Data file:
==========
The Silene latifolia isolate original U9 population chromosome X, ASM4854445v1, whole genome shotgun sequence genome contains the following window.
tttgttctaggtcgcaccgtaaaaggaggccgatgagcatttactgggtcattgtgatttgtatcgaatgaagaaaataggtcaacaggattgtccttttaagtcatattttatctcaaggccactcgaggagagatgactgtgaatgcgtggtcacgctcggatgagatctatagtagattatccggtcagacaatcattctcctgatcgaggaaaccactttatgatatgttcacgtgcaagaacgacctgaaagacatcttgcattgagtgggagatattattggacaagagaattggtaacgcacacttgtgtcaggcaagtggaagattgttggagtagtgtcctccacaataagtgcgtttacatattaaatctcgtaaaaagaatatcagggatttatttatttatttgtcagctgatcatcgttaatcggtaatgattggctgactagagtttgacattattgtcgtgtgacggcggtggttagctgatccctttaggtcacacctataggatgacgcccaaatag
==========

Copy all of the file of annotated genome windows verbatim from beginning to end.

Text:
The Silene latifolia isolate original U9 population chromosome X, ASM4854445v1, whole genome shotgun sequence genome contains the following window.
tttgttctaggtcgcaccgtaaaaggaggccgatgagcatttactgggtcattgtgatttgtatcgaatgaagaaaataggtcaacaggattgtccttttaagtcatattttatctcaaggccactcgaggagagatgactgtgaatgcgtggtcacgctcggatgagatctatagtagattatccggtcagacaatcattctcctgatcgaggaaaccactttatgatatgttcacgtgcaagaacgacctgaaagacatcttgcattgagtgggagatattattggacaagagaattggtaacgcacacttgtgtcaggcaagtggaagattgttggagtagtgtcctccacaataagtgcgtttacatattaaatctcgtaaaaagaatatcagggatttatttatttatttgtcagctgatcatcgttaatcggtaatgattggctgactagagtttgacattattgtcgtgtgacggcggtggttagctgatccctttaggtcacacctataggatgacgcccaaatag